Jon looks a little less well. The Immaculate and Sansa Stark are ready to go to war because of their destiny – the Immaculate want justice for their queen, while Sansa wants to save her brother and the man who was once called king to the north. They compromise when Jon is banished back to the wall to rejoin the night watch. It is not a real sentence anymore because there is no night watch anymore. "The world will always need a home for bastards and broken men," Tyrion says of the organization. When Jon arrives at Castle Black, he finds Tormund and the rest of the wildlings and decides to leave the guard and go over the wall with them. You could interpret it as Jon would be king beyond the wall, but it seems much more likely than living his life in freedom with his buddy Ghost.
There is no new king in the north, but there is a queen: Sansa Stark. During the council, Sansa refused to let the north reign from a southern king, even though that king was her brother. Bran allowed the north to maintain its independence, transforming the Seven Kingdoms into six. This makes Westeros technically two countries and not a united one (although one can only wonder how Dorne feels it all, since it has remained quite independent). Who knows how this will change the political situation in Westeros in the future.
Bran formed a new little council with a few critical survivors. With Tyrion as his hand, Ser Davos became his shipmaster, and Bronn of the Blackwater – now Lord of Highgarden, according to his agreement with Tyrion and Jaime Lannister in Season 8, Episode 4 – was named Mintmaster. And although he had not finished his Maester training in the citadel, Samwell Tarly became Grand Maester. Ser Brienne is named Lord Commander of the Kingsguard, and her longtime loyal squire, Podrick Payne, is also knighted and joins the Order.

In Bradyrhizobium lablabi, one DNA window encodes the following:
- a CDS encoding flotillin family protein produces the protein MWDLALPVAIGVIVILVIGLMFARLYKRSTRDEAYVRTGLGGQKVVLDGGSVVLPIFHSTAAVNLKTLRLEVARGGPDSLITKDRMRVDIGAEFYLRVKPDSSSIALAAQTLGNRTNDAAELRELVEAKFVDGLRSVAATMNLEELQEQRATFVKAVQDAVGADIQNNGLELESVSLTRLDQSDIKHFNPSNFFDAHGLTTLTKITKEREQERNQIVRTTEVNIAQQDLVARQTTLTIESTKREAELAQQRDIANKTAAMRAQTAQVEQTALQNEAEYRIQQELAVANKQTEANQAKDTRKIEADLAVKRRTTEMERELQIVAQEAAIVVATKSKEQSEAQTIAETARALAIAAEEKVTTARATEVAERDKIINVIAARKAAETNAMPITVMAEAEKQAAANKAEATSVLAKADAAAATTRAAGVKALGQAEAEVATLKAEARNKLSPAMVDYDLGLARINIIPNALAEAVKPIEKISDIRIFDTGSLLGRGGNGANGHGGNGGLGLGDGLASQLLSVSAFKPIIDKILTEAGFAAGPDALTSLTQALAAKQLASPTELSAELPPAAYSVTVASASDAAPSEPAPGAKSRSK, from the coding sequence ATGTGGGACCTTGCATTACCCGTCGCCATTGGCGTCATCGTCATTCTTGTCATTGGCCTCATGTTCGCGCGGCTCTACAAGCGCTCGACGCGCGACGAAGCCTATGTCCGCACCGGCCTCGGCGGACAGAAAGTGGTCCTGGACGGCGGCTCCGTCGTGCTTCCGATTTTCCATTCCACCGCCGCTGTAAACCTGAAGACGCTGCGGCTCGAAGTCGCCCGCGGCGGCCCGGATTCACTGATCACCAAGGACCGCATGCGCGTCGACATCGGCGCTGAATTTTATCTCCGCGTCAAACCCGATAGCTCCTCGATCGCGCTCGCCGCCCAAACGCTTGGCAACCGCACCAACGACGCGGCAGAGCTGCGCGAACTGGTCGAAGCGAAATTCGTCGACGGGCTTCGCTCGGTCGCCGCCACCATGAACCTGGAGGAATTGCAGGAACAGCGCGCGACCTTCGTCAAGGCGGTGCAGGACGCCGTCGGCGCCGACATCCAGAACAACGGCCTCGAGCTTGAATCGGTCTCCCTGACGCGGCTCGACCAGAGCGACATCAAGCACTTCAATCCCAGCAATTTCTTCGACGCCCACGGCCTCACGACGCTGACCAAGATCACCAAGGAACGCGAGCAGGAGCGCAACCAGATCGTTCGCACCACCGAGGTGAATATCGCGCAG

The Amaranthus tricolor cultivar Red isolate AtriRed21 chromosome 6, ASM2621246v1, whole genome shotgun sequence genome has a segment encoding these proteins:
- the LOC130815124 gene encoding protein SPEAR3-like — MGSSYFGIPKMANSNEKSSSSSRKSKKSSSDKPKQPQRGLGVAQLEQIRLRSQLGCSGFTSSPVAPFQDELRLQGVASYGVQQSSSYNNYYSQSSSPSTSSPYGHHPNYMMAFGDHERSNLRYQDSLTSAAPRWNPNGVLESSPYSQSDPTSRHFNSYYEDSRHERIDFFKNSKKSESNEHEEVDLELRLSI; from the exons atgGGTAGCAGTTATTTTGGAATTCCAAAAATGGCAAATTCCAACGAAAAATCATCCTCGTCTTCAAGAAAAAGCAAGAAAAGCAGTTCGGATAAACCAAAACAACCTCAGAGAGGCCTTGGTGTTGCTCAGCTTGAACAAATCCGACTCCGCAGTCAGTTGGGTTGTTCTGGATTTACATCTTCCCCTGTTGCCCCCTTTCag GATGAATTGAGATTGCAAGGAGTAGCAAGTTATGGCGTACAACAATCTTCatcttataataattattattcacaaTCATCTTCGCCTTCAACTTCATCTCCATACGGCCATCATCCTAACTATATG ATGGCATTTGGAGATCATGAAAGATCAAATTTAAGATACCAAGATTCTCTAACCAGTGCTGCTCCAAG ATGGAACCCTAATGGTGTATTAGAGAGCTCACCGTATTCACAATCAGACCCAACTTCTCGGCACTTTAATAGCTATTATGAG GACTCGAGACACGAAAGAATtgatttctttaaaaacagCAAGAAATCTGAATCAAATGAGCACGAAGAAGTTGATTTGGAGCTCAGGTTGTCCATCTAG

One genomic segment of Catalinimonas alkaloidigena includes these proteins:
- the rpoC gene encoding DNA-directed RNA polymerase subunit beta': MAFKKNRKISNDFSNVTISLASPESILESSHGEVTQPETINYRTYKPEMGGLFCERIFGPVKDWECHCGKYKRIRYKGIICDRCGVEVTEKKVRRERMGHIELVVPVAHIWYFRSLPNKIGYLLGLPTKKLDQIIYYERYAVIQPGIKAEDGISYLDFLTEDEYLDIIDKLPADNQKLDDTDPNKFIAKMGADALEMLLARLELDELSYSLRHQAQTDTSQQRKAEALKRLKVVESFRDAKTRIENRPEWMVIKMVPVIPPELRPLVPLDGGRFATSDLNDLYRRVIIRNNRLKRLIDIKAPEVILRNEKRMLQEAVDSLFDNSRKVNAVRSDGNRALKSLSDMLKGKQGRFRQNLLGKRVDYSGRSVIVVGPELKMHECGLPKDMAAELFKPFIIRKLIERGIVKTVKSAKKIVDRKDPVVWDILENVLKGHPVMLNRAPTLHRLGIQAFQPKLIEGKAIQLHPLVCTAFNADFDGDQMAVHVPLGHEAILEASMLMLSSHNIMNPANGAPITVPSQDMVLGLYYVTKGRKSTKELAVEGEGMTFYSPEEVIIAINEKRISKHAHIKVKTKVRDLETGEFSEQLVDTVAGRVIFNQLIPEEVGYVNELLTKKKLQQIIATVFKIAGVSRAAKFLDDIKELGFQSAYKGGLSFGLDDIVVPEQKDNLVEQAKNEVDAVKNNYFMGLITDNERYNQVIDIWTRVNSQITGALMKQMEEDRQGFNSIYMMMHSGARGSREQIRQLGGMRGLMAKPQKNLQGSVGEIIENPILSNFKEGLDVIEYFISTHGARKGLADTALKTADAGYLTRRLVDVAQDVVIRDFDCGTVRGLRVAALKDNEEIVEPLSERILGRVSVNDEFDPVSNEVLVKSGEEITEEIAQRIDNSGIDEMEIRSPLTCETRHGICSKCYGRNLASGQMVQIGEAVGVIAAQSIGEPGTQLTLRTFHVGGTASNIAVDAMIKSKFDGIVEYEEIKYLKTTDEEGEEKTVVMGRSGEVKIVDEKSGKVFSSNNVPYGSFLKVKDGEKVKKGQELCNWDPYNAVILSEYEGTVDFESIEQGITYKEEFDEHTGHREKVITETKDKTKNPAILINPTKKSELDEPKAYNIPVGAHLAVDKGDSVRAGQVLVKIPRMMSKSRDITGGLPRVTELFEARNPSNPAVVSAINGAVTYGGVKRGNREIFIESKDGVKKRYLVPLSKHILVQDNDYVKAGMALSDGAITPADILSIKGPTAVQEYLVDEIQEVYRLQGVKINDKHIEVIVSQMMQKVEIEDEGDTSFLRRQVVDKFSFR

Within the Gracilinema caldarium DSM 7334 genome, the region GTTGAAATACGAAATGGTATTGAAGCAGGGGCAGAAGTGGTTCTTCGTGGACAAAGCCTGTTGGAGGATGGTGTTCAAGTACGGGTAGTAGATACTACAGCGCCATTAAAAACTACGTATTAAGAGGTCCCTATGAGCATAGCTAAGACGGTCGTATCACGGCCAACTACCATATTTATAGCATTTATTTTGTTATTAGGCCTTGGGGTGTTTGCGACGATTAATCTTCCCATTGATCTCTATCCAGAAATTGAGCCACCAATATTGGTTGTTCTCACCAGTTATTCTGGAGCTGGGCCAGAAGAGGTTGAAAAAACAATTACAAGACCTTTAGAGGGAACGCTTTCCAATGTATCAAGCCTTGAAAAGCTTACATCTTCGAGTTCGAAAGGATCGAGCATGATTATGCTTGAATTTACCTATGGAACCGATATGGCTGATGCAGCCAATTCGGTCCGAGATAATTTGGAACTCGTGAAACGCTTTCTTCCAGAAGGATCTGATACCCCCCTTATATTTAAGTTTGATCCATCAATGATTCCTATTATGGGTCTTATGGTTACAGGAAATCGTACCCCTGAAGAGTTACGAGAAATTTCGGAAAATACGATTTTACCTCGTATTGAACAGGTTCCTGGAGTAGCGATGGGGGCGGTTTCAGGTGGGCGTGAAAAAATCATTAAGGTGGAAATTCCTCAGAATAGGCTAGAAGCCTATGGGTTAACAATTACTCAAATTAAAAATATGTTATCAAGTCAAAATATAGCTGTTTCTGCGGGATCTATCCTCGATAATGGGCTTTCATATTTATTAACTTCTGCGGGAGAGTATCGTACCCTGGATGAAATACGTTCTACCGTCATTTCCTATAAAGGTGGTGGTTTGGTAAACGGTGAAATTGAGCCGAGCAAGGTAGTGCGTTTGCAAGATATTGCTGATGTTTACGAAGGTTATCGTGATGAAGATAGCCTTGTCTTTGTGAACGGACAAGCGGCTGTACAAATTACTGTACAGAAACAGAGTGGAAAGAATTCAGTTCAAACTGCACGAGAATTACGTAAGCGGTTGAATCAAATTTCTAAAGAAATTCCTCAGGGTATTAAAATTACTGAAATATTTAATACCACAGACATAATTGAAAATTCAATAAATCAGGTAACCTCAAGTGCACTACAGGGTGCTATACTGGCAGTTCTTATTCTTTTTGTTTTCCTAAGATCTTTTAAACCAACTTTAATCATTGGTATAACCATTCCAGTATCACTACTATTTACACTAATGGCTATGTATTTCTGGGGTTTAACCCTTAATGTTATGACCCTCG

After things calmed down, Gray Worm and the released Unsullied ships made their way east (probably also with the Dothraki). Gray Worm's target was the Isle of Naath, which recalled his earlier conversation with Missandei in Season 8, Episode 2. The couple had planned what they would do after defeating the Night King and winning the Iron Throne for Daenerys: return to Naath, where the Immaculate would protect the island's peaceful people, Gray Worm said. Although Cersei had Missandei killed, Gray Worm continues the plan to create a home for Naath and protect his people.
Arya Stark, who decided not to return to Winterfell or live her, also got into a ship a life as a highborn woman. Instead, she wants to explore the world by finding out what lies west of Westeros. She mentioned this task while still in Faceless Man training in Braavos. We do not know what might be out there, but if anyone can handle what she finds, it's Arya.
Oh, and Drogon is still out there. Apparently, Bran will use his three-eye raven powers to try to track down the dragon. In any case, dragons still live in the world, and that means there could one day be more of them.
And that was it's. In Westeros, the war is over, and the fate of the people is in the hands of a group that apparently wants to improve life for all. Whether they succeed is literally a different story. As Tyrion Jon said, in 10 years we have to see if the couple made the right decisions.